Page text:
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Step Six

For the face, I added stitching where the lips would part.

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Step Seven

Turn the iron to cotton and steam. Iron the cactus panel and grey canvas flat. Cut a piece of Stiffen interfacing slight longer than the cactus panel. Layer the Stiffen between the canvas and cactus panel. Slowly iron the layers together. The steam won’t go through all of the layers at once, but because this Stiffen in double sided with adhesive, it must be put between two fabric layers when ironed. Just like when using the Stick, slowly iron, leaving the iron in place for at least 10 seconds before moving on. I ironing the cactus panel 1st, since it will be shown. After the cactus panel is fused, flip the layers over to the canvas side. Repeat the fusing side. Make sure to get the edges fused well as that will make binding easier. Square up the sides and corners, cutting off the excess materials. I should have done this to the bottom, but I didn’t look at it from far away until I was finished…oops.

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Step Eight

Ok so binding this was a lot of trial and error. I had followed a quilt binding tutorial, but of course I wasn’t accounting for the thickness of the wall hanging, so that didn’t work out well the 1st time. The 2nd time went better, but the binding tape still wasn’t wide enough to turn perfectly on the back. So this step will have a better width and method of binding than I used, because we learn from mistakes. The rest of these instructions are based on The Ulitimate Quilt Binding Tutorial, but the measurements are adapted to my project.

Fold the black cotton fabric into 1/4s widthwise, to make cutting faster. The strips will be equal to the full fabric width, and 4″ tall. Use a ruler and dressmakers pencil to measure and mark the fabric height. Cut 4 strips. Fold the strips in half lengthwise and iron.

Layer two separate ends, folds facing, ends about 1/4″ longer than the overlap . Sew them together diagonally, corner to corner. Open up the strips and press the angle flat. Cut the excess fabric, leaving about 1/4″. Repeat for the other strips, connecting them in one extra long strip. Attaching them at a diagonal reduces bulk in the joints.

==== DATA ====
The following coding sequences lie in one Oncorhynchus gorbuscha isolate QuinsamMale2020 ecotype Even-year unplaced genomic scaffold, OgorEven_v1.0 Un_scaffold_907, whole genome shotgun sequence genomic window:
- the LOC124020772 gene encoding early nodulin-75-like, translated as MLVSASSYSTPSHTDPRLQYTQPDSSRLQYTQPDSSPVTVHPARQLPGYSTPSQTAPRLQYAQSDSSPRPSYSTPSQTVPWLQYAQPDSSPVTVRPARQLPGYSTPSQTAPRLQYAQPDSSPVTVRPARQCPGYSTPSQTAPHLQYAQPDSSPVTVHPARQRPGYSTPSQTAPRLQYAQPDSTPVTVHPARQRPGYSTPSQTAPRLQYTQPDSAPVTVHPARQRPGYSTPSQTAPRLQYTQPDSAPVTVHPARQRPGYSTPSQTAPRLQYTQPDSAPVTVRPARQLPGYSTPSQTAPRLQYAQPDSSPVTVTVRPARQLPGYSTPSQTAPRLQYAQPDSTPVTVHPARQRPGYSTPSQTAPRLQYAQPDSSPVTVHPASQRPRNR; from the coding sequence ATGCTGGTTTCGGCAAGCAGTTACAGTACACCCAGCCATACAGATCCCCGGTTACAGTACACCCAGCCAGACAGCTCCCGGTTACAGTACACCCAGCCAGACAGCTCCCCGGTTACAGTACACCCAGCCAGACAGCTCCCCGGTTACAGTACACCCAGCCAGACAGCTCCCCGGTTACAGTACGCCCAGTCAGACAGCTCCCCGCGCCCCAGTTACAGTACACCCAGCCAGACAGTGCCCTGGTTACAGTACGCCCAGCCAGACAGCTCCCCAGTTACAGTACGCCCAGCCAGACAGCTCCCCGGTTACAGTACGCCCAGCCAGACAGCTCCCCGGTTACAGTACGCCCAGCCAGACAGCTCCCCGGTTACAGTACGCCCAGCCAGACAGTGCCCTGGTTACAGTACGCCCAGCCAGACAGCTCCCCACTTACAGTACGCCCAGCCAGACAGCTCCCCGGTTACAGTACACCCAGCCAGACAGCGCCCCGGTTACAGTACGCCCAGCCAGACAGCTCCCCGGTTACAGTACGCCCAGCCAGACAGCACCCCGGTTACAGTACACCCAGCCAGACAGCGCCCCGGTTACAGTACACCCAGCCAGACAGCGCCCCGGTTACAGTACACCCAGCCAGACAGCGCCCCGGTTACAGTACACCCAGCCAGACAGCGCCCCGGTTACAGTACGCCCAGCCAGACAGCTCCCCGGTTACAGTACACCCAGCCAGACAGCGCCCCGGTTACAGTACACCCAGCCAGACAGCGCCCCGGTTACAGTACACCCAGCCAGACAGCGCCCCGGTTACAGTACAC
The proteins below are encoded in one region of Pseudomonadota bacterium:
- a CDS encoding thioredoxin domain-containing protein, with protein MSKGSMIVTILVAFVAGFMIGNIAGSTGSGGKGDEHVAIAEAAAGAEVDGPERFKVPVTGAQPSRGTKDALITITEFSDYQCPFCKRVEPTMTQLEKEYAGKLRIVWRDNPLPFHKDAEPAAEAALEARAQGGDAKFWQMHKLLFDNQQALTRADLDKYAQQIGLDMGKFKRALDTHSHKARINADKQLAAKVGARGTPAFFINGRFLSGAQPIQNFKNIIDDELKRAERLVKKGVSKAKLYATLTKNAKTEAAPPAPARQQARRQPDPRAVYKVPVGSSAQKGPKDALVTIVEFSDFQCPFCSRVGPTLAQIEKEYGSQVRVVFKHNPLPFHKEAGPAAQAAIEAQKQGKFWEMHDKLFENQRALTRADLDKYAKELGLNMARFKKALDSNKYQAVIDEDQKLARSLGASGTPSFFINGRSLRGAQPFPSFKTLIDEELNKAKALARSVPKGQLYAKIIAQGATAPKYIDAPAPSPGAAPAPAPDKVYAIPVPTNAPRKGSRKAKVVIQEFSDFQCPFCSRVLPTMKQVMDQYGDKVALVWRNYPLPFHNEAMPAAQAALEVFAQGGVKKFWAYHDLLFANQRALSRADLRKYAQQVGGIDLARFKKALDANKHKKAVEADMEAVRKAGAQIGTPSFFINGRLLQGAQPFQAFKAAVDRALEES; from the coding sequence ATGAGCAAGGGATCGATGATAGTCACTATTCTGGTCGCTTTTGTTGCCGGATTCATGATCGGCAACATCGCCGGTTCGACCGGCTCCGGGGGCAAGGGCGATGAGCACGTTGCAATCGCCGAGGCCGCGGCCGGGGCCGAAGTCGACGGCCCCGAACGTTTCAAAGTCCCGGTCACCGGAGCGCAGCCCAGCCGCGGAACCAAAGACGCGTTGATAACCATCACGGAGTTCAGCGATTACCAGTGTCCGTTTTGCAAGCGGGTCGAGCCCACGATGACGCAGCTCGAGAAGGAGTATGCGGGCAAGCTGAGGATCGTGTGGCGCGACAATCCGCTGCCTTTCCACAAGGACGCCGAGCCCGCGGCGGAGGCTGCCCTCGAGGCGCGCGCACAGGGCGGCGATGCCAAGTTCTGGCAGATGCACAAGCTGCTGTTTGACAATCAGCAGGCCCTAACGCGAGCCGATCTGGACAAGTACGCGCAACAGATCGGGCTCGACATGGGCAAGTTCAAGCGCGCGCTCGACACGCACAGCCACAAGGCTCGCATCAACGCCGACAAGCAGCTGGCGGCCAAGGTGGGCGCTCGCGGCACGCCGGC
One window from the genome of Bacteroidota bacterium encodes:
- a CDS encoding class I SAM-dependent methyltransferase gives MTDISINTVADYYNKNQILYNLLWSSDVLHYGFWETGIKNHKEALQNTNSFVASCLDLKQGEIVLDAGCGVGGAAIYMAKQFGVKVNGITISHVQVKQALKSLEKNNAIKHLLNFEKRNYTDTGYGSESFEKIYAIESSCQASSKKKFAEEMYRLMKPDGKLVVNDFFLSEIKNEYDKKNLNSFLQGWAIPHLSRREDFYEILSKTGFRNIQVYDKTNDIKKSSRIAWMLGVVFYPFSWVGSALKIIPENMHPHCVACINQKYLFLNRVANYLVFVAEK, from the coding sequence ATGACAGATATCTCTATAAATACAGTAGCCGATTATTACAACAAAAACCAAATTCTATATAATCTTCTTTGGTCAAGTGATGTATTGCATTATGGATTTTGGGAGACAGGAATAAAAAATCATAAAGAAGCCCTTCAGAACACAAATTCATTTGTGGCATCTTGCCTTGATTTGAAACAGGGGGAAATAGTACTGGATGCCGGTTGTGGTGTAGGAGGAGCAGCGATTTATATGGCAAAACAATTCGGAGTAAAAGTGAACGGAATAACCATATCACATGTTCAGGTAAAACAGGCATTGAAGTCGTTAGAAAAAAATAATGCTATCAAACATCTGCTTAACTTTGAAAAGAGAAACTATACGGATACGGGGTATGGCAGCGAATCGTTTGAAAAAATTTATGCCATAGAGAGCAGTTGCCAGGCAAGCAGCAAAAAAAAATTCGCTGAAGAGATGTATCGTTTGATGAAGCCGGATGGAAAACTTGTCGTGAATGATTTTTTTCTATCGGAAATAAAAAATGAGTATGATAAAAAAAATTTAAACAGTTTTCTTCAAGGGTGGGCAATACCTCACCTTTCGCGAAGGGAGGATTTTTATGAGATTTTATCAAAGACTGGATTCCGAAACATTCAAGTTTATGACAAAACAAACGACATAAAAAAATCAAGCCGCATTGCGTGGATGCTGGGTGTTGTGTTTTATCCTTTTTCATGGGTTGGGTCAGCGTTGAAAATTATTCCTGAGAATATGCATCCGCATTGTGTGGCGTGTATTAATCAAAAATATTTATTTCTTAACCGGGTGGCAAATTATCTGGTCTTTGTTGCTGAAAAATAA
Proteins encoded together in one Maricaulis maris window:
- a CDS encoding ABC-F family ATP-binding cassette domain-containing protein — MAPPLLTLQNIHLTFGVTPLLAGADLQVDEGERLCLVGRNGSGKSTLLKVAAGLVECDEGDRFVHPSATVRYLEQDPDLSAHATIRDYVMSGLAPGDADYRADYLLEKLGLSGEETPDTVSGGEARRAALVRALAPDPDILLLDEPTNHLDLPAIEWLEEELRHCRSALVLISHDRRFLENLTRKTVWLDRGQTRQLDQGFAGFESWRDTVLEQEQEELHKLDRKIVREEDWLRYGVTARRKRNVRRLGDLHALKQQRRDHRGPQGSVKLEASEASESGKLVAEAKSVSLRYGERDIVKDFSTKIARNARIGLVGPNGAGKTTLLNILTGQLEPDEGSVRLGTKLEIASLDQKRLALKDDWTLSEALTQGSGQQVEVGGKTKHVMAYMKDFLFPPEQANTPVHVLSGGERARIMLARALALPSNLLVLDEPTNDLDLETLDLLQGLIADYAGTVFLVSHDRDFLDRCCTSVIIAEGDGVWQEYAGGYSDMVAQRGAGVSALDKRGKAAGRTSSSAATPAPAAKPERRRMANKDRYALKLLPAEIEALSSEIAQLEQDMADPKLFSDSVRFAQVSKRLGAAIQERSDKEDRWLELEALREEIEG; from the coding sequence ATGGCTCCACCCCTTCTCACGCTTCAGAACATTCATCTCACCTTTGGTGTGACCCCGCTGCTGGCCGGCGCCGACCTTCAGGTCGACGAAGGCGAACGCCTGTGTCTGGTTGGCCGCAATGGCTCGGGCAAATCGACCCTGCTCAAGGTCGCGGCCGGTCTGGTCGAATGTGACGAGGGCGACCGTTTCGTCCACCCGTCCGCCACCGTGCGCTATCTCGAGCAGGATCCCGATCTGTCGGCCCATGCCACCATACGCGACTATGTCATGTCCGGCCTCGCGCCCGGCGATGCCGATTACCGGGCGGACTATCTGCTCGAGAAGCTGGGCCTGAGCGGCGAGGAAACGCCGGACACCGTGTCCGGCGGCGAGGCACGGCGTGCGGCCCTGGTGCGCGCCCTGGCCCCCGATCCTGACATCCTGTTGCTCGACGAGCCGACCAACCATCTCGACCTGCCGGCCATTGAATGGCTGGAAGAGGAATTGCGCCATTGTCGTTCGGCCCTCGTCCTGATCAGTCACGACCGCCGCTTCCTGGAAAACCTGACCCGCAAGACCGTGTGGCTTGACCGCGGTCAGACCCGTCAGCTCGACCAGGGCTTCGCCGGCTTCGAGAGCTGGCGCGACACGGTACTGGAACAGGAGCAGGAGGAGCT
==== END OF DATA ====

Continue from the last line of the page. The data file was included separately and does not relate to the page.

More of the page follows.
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Step Nine

Along the wall hanging top, mark 5″ from each side, on the back. Match a tab to the 5″ mark and straight pin in place. Stitch 1/4″ from the edge. Repeat with other tab and mark.

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Step Ten

Cut 2 rectangles 6″ by 4″. Fold them in half lengthwise, ironing the folds in place. Turn in the long edges to the center fold, ironing in place. At the sewing machine, top stitch along the folded edges.

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Step Eleven

Stitch the binding to the cactus panel FRONT, 1/2″ from the edge. I know this photo shows the back and 1/4″, but binding front to back is much cleaner for this particular project. Follow The Ultimate Quilt Binding Tutorial, to do the corners and sew the last strip ends together.

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Step Twelve

Iron the binding towards the back. Flip the wall hanging over. Secure the binding to the back with straight pins. With a needle and thread, hand sew the binding to the back, using an invisible stitch.

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Step Thirteen

I photographed this wall hanging outside, for lighting purposes, but it’s really hanging in my stairwell on a weird wall area that needed long artwork. Hanging this is best done with a friend who can look at it from afar to make sure it’s straight.